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Casper Parks sees savings tomorrow by spending today on new irrigation, arboretum, tree nursery

Students helping plant trees at Fairdale Park. The Parks Division wants to add new tree nursery at Faridale Park. (Dan Cepeda, Oil City News)

CASPER, Wyo. — The City of Casper Parks Division is looking to spend some money on new irrigation tools at some Casper parks that it thinks will lead to savings of money, water and staff time over the long haul.

The city spent an average of $260,000 per year on irrigation at 120 acres of park and 81 special areas (planters, medians, etc.) over the past five fiscal years, according to a memo from city staff. That does not include spending on irrigation at the Municipal Golf Course, the Highland Cemetery or athletic fields.

While the average spending at parks and special areas was $260,000 per fiscal year, the irrigation budget was increased to $365,000 under the current fiscal year budget “based on what city turf experts felt was necessary to improve the health and appearance of the irrigated areas compared to previous years,” the memo states.

Casper parks and special areas irrigation costs per fiscal year. (City of Casper)

The city council discussed water reduction strategies in November 2021 and resumed that discussion during a work session on Tuesday, May 10, with staff providing more information on strategies to reduce water use and save money on irrigation.

One of the strategies the Parks Division is looking at is installing a city-wide broad-spectrum radio irrigation controller system. The city would also install soil moisture sensors and flow meters. A pilot project at City Hall resulted in 19% water consumption savings, Parks Director Zulima Lopez told the city council. The vendor the city would purchase the city-wide control system from says the system can lead to up to 30% water use reduction, Lopez added.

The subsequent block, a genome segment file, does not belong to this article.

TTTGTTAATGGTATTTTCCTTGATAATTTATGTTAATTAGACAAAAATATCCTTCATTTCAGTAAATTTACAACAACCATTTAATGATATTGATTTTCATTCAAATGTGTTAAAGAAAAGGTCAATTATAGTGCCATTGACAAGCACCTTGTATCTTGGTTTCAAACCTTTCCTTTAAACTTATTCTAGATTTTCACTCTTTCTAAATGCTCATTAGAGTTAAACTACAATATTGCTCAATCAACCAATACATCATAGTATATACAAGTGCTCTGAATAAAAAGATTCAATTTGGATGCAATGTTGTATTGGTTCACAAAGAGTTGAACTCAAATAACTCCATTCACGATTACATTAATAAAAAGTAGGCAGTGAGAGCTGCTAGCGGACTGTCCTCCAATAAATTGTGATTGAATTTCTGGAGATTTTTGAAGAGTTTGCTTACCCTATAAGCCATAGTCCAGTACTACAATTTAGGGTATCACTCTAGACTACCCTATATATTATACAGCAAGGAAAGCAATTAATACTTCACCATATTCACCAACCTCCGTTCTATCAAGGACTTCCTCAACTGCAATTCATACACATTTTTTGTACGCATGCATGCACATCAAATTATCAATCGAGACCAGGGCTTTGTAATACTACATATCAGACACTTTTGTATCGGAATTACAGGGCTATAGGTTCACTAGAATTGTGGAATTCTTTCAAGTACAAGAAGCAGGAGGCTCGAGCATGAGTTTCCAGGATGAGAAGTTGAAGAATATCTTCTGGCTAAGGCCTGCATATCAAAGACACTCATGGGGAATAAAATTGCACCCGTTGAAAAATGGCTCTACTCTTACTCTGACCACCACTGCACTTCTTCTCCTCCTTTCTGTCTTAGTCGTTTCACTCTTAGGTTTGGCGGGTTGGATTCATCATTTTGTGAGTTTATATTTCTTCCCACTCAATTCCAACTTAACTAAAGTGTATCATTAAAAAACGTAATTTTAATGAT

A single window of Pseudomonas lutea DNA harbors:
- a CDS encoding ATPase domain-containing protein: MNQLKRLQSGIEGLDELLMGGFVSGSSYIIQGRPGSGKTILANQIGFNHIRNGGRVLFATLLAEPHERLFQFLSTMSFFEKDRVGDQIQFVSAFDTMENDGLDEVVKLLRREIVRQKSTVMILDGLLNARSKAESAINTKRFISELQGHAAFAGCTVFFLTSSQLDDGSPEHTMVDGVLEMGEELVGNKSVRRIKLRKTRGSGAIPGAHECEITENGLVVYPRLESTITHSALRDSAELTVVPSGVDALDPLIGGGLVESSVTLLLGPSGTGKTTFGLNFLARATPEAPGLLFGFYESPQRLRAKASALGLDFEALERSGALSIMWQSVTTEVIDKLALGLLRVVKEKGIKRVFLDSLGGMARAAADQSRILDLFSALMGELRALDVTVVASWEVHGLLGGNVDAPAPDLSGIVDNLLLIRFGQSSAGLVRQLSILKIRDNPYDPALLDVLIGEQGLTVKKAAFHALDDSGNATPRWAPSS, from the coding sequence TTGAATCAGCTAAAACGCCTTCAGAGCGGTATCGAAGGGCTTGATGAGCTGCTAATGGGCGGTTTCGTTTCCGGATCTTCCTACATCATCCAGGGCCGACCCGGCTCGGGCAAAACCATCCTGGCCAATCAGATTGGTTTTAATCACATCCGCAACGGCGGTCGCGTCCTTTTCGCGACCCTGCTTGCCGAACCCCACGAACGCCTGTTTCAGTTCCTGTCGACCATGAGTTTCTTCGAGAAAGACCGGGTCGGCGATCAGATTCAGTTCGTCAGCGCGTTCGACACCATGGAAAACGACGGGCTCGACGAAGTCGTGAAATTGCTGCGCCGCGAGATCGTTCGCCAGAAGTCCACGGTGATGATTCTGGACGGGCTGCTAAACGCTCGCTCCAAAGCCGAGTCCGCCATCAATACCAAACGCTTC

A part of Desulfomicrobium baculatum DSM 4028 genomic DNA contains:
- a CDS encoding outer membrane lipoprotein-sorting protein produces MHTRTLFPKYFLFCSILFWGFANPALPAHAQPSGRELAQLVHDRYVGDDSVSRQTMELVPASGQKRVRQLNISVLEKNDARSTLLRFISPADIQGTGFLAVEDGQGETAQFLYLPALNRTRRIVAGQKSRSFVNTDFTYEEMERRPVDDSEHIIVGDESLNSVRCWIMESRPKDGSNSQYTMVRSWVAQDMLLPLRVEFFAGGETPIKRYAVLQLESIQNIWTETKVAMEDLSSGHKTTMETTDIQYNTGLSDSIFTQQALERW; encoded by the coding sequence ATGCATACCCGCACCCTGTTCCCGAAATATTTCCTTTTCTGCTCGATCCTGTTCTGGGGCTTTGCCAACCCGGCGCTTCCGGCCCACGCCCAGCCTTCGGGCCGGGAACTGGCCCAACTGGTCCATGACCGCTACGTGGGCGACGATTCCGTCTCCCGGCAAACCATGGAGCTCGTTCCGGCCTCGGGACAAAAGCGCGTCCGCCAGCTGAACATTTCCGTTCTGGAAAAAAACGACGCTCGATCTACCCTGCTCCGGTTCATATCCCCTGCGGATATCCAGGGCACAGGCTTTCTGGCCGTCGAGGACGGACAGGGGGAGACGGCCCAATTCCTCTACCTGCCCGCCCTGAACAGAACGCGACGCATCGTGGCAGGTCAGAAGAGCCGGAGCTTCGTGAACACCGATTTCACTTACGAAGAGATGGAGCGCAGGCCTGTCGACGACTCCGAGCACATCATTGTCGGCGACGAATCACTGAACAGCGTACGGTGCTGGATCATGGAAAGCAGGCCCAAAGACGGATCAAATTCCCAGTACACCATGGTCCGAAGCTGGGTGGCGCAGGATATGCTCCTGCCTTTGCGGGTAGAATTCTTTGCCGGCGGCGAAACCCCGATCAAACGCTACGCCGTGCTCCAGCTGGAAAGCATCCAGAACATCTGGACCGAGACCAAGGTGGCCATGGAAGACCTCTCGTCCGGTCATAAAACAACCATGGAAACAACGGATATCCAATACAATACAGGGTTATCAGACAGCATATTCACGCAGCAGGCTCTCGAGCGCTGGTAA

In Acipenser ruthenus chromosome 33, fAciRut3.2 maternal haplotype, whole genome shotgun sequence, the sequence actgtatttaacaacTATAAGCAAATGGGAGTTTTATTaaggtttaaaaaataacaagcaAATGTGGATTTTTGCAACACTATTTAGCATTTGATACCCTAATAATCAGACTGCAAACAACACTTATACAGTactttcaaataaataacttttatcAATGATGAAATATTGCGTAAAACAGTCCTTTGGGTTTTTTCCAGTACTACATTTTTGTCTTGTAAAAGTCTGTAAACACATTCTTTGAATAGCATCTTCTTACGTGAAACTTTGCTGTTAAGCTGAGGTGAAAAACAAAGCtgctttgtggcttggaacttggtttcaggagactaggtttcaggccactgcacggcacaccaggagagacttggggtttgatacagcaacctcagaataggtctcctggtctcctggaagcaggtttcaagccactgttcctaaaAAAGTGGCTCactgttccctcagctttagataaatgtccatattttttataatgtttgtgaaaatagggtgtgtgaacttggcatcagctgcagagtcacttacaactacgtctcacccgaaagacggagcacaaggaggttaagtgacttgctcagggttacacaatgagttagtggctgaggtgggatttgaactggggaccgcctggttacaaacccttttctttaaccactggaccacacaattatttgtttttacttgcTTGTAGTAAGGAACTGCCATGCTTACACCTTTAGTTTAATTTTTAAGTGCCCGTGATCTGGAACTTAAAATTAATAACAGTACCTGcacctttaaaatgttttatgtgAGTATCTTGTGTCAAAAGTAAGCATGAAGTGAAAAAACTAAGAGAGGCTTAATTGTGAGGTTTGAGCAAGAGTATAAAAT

The total cost to implement the new city-wide system would be around $610,000, a budget request the Parks Division has made for the upcoming 2023 fiscal year. If the city sees cost savings in line with 19% water usage reduction, the return on investment in the system would be about 7.7 years. If the savings are closer to 30%, the return on investment would be around 5.1 years, a table in the staff memo shows:

If the council approves the request, the project would begin in July in four phases. Those phases are explained in the staff memo as follows:

Phase I (1.5 months) — Install 17 base station controllers at city facilities that have an existing City network connection. These controllers will communicate by radio to other controllers in close proximity to these facilities. These controllers will be connected directly to the server at City Hall.

Phase II (6 months) — Install substation controllers at the systems within radio range of the base stations. Staff will prioritize large turf areas first, followed by special areas.

Phase III (2 months) — Install soil moisture sensors at each park, again focusing on larger turf areas first. Depending on timing and assistance from the supplier, it may be possible to install these as the controllers go in during Phases I and II, providing timelier savings.

Phase IV (18 months) — Install flow meters on all of the systems. The flow meters need to be installed on the underground mainline and need to have wire ran back to the controller location at each facility. These flow meters will allow accurate reporting of water usage and flow detection problems, aiding staff in the detection of leaks and other deficiencies.